As far as codenames for military exercises are concerned, they don’t come much better than STEADFAST COBALT.
Starting on 16th May STEADFAST COBALT tests the interoperability of North Atlantic Treaty Organisation (NATO) communications. Specifically, it focuses on communications systems and networks supporting the alliance’s NRF (NATO Response Force). The NRF is a multinational force comprising sea, land and air forces that can deploy quickly wherever needed.
As one can image, with Ukraine tragically aflame, this year’s effort has added resonance. STEADFAST COBALT is no stranger to strategic dislocation. Last year’s exercise was, for the first time, held virtually, the Covid-19 pandemic pre-empting the alliance’s course of action. In the words of a NATO press release “The NRF is deployed to respond to crises or incidents”. Crises and incidents are seldom more complex than the pandemic. Crucially, this virtual approach relied on satellite communications and extended backhaul networks, much as it would in the ‘real world’.
Run the numbers
This year’s STEADFAST COBALT once again occurs in the virtual realm, but this makes it no less less impressive scope. The numbers speak for themselves. According to an alliance press release, 34 NATO units and headquarters from across the alliance will participate. These include elements from NATO’s command structure. Up to 1,000 personnel from NATO’s 2023 NRF contributing nations are taking part. The exercise is led by NATO’s Communications and Information Systems (CIS) group and is taking place in Naples, southern Italy and Bydgoszcz, northern Poland.
The press release continued that up to 8,000 separate tests will be performed during the exercise. In addition, 280 staff and experts from the CIS group assisted the planning, preparation and execution of the month-long exercise.
What will STEADFAST COBALT test? Unsurprisingly, NATO is completely reliant on communications to ensure the NRF can perform its missions. Alliance members, and the alliance itself, use a bewildering array of tactical, operational and strategic communications networks. As NATO is a supranational organisation it is imperative these can all easily share traffic, be that voice, data or imagery. It is important to ensure that networks all mesh nicely in peacetime, rather than finding out they do not in a crisis.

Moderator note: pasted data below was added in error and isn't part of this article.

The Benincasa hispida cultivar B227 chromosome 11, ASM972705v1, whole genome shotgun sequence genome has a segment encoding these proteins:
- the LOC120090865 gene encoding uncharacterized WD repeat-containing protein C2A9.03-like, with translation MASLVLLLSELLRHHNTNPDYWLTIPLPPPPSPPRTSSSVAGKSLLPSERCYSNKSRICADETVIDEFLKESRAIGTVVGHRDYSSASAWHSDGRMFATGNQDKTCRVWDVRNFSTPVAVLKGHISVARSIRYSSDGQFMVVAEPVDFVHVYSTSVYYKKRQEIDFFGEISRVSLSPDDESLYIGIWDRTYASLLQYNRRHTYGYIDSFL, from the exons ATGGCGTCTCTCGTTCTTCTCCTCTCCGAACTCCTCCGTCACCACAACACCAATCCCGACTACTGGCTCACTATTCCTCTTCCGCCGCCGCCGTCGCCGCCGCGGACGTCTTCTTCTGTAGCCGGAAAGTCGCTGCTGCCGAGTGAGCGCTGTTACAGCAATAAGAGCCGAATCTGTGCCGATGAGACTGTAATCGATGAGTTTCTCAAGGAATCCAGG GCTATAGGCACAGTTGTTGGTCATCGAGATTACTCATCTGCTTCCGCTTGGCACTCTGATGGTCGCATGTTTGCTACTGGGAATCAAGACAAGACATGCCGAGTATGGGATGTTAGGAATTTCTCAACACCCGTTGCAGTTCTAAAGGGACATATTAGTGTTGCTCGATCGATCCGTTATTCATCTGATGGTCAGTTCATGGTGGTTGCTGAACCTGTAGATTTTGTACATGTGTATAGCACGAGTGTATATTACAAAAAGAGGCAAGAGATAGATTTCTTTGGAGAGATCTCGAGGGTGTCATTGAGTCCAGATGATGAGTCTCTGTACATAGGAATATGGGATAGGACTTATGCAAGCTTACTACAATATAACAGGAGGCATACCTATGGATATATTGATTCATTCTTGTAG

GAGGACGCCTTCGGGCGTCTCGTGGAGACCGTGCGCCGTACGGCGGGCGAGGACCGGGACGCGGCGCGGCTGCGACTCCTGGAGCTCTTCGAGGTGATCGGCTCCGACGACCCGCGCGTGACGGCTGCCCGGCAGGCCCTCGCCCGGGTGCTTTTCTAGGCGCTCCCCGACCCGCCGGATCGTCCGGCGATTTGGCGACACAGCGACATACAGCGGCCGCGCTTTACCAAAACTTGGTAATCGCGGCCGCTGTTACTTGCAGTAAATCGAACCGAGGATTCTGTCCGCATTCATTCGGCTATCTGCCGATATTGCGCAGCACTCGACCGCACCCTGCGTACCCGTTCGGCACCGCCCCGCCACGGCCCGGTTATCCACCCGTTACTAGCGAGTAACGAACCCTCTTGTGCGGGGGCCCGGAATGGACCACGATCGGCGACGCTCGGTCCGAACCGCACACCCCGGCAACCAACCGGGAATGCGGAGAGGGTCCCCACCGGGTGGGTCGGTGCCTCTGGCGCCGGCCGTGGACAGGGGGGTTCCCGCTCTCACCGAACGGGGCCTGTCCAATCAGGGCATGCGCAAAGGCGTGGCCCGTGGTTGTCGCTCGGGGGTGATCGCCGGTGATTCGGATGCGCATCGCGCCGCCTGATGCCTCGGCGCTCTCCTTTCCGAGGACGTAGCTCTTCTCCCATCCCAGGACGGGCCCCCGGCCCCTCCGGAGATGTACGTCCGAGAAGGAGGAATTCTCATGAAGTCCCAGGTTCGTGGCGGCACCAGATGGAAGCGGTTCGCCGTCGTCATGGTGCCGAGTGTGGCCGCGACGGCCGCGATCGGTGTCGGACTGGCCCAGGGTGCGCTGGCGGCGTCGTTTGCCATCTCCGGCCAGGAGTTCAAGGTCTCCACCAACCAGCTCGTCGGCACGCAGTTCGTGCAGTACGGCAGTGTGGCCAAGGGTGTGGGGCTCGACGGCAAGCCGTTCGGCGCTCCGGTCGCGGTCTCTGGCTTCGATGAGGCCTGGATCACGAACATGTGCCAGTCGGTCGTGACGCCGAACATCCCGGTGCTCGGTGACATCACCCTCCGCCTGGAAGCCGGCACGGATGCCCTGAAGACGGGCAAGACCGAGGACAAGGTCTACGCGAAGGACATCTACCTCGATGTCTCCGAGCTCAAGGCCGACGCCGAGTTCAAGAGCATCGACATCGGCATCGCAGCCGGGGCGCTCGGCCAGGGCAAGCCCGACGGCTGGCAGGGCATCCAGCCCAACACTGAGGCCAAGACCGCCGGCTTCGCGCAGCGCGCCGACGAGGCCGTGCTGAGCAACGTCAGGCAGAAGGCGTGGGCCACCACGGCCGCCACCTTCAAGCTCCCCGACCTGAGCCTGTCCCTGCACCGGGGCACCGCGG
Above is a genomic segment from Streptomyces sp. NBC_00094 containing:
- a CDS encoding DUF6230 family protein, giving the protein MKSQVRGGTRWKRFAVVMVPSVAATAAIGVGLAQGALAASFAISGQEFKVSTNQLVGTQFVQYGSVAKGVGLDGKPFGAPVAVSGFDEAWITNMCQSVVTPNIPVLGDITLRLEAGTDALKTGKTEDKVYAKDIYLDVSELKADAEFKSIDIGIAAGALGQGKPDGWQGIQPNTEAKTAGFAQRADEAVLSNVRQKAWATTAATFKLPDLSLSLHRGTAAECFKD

During the exercise, NATO’s Mission Network Service Management Authority (MNSMA), furnished by the NCIA, connects national communications systems into NATO’s networks. It would perform the same role during war or crises. This process is facilitated using the MNSMA’s Federated Mission Network framework.
“We test deployable and static communications systems and networks,” Colonel Murat Özkılıç, NATO CIS group J3 exercise branch head and STEADFAST COBALT 2022 exercise director, told Armada. This can include everything from tactical Very/Ultra High Frequency (V/UHF: 30 megahertz/MHz to three gigahertz/GHz) networks used by individual armies up to strategic systems like NATO’s Sixth-Generation SATCOM Services. Thrown into this mix are multinational NATO networks like the Link-11 (2MHz to 29.9MHz, 225MHz to 399.975MHz) and Link-16 (960MHz to 1.215GHz) tactical datalinks. Alliance warfighting waveforms like SATURN (Second Generation Anti-Jam Tactical UHF Radio for NATO: 30MHz-400MHz) and HAVEQUICK-I/II (225MHz-380MHz) are also put through their paces. Col. Özkılıç pointed out that STEADFAST COBALT is an all-domain exercise encompassing sea, land, air, cyber and space assets.
Col. Özkılıç says these different networks will connect upwards to NATO’s Combat Cloud. This allows nations to control their networks while sharing traffic between themselves via the cloud. This is a key part of the exercise ensuring that NATO and its members can connect virtually in wartime. The goal is “zero day, plug and play,” says Col. Özkılıç meaning that NATO and its members should be able to instantly connect and operate seamlessly.
Off to Jupiter
Once STEADFAST COBALT is completed the focus will shift toward drawing lessons from the exercise. The network architecture forged as a result will then be stress tested. This will occur during a follow-on exercise codenamed STEADFAST JUPITER to occur six months hence. Further lessons learned from this exercise will be folded back into the network architecture. Once this process is complete, the architecture will be declared fit and ready to support the NRF in 2023.
by Dr. Thomas Withington